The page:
Students in Chemical Basic Officer Leaders Course, class 06-18, served as escorts for an event honoring Gold Star Mothers held Sunday at Fort Leonard Wood’s Memorial Grove.
The event, organized by Joday Carmack, Survivor Outreach Services support coordinator, consisted of a tour of Memorial Grove, a concert by the 399th Army Band in the World War II Chapel and dinner in the World War II mess hall.
Capt. Meaghan Kelly, 84th Chemical Battalion CBOLC small group instructor, said the class chose this particular project due to one of their classmates being a Gold Star family member.
At the age of 13, 2nd Lt. Anthony Larkin’s father, a National Guard Soldier attached to the 3/116th Armor Cavalry, passed away. Larkin said he is grateful for the opportunity to help other Gold Star families and said he didn’t fully recognize the impact these events have on the families.
“As the 399th (began playing) the woman (in front of me) began to cry and leaned her head on her husband’s shoulder for comfort,” Larkin said. “I looked to my peers for guidance, and a peer gave me some tissues to offer to the mother. I tapped her on the shoulder to offer the tissues, and when she turned all I could see was the pain and sorrow in her eyes. It was the same pain I saw in my own mother’s eyes as she was thinking how to tell me my father passed away.”
Larkin added, “This moment was pivotal for me. I truly understood the weight of the losses and the tolls it had on those families. To me, this event wasn’t just to be reminded of the tragic moments but also to recall the good times we tend to overlook, and I am grateful for this experience.”
Kelly said she is glad the class chose to work the event.
“It is easy for us to lose concept of the bigger picture of why we do what we do. This is especially true for students as they get caught up in the academic and physical requirements of the Basic Officer Leaders Course,” Kelly said.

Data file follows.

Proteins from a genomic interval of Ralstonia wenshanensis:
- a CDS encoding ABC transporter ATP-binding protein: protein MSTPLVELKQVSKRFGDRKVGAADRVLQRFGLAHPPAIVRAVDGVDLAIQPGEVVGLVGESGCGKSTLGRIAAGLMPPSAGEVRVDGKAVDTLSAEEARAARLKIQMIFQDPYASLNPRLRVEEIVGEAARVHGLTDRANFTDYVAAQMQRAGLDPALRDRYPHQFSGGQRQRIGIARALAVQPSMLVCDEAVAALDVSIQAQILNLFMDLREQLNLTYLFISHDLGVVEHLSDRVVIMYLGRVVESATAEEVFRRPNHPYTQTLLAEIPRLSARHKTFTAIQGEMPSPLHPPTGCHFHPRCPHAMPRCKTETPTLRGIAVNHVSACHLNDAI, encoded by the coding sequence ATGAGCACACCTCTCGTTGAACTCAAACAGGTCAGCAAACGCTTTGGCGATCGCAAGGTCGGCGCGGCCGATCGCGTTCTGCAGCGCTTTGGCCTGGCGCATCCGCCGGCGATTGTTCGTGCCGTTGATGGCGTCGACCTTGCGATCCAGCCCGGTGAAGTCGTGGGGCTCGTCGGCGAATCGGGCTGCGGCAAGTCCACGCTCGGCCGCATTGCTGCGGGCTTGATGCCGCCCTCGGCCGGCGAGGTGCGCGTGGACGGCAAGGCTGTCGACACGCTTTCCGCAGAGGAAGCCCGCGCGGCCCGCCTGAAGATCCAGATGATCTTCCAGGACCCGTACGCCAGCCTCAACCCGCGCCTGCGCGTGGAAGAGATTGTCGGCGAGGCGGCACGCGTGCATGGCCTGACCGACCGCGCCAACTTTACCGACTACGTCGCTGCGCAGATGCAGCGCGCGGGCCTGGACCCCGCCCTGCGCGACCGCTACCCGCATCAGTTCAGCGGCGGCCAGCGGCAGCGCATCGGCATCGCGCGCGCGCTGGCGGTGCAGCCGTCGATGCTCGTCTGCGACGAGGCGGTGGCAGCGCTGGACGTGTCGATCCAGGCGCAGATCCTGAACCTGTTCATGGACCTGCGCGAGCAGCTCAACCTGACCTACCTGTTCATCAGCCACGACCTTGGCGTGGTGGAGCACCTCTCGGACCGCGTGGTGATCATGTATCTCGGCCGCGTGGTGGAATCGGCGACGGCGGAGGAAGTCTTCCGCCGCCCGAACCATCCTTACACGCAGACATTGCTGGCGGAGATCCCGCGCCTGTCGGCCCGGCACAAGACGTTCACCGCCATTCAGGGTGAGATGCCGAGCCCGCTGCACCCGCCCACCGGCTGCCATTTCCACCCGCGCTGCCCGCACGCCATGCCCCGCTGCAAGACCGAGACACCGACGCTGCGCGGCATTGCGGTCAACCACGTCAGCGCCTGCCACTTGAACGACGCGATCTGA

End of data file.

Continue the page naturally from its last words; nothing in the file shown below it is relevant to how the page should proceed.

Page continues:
She added, “This event was humbling, and I’m proud of them for the amount of grace and professionalism they undertook it with. Occasions like this remind students to take their training seriously, because when they leave here people and families will be depending on them.”
Carmack agreed with Kelly and said she enjoyed watching the Soldiers working with each family. She added that the feedback has been overwhelmingly positive.
“This is invaluable to survivors,” Carmack said. “A vital part of the grieving process is telling their story. And many feel that those closest to them don’t want to hear it anymore so they suppress the feelings. But the escorts provided a new, very important outlet for these emotions and allowed the survivors to recall memories, relive good things, vent out bad things and left the survivor with a sense of peace and comfort knowing their loved one was honored by not only the group but the individual escort.”